The good thing about photography is that we can always cheat a bit.
Clips and clamps are on hand to try to pinch up some of the looser fabric to create a better effect but ideally, you should wear clothing that fits you correctly.
First Step - Download Elle’s Style Book for Men
2. Bring options. A couple of jackets… A few different shirts… Some ties (if ties are your thing). There are pieces and combinations that just look better on camera than others.
Jason has a contrast ‘rule’ that he recommends to clients and tends to follow personally. Based on how our eyes have evolved, brighter tones closer to your face work better because that’s where our attention has evolved to go. An example of breaking this rule would be a lighter coloured jacket and a darker shirt. It unsettles the eye and almost never looks good on camera… Unless you also have a fedora, thick moustache and a cigar.
None of this is written in stone
Style is dynamic and surprises me almost every day
If you’re styling yourself, give it your best guess and bring lots of options
Nail your style 100% (no guessing needed) download Elle’s Style Book above for the next level in DIY style.
You can leverage all my years of expertise and show up for your shoot stylin’ in a look that tells your story without you saying a single word.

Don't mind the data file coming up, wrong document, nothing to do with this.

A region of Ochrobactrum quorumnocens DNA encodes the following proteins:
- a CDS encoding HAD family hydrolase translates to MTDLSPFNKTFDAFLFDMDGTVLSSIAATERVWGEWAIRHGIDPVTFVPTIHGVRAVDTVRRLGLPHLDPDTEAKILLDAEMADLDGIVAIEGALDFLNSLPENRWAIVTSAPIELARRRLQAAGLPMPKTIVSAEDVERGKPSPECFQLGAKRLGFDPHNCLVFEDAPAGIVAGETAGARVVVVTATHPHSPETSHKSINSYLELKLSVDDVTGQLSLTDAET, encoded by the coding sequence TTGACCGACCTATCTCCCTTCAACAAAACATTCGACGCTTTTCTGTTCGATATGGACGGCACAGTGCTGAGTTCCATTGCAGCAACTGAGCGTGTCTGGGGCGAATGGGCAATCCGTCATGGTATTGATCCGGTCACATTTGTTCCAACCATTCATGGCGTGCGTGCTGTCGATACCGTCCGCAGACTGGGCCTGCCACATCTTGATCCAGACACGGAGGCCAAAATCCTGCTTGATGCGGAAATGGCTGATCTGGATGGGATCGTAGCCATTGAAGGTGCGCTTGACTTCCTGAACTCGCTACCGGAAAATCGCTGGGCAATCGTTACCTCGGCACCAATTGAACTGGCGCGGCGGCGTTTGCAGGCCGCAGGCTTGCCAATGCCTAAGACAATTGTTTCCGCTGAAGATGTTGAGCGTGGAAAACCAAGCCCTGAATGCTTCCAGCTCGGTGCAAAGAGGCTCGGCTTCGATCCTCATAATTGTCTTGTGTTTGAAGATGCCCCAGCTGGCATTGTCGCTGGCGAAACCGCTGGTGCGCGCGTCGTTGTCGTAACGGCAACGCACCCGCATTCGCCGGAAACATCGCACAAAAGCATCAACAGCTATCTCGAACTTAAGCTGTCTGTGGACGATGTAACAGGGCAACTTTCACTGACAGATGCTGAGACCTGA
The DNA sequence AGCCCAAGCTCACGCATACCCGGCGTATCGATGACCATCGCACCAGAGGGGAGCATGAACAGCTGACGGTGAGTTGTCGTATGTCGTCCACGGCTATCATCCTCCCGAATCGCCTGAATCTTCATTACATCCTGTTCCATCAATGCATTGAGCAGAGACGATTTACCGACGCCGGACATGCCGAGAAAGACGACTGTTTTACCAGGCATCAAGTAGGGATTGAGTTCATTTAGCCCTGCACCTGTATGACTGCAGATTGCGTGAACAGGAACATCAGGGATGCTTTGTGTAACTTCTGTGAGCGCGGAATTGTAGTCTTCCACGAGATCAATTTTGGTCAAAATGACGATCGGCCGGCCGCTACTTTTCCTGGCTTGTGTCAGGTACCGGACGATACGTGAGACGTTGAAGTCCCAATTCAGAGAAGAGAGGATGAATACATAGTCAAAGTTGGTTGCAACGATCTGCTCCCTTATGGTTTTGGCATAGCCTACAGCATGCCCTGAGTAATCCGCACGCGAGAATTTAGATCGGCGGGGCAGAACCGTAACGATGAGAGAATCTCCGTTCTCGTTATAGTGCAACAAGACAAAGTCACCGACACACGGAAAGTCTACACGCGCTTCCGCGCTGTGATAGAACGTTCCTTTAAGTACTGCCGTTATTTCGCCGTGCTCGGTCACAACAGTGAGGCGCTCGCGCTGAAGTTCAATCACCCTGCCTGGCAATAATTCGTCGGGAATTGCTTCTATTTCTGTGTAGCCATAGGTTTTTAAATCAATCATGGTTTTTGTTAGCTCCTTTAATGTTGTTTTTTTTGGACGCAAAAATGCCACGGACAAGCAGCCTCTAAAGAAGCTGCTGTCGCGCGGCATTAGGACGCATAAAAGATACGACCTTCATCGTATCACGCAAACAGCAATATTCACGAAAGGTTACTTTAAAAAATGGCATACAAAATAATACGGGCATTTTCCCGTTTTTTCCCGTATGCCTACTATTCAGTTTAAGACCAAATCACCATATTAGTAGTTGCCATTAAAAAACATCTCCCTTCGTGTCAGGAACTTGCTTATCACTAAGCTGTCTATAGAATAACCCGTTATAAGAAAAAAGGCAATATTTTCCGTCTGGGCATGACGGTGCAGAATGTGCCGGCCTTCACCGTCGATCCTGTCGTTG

Whoa… That was a lot of information! I need a bit more help. What’s the NEXT STEP?
The Style Books are great place to get started. Wanna know even more about your unique style archetype? Ok, let’s do this.
The first thing every one of my clients does before we even start working together is complete this Discovery Questionnaire.
It provides every bit of information needed to build an accurate Style Profile that sheds a light on everything related to your style.
You'll find out what your style archetype is and how to use it not only in your photoshoot but also in your wardrobe, business brand, interior styling and even what car to choose.
Once completed, you'll get a personalised report of your Style Archetype.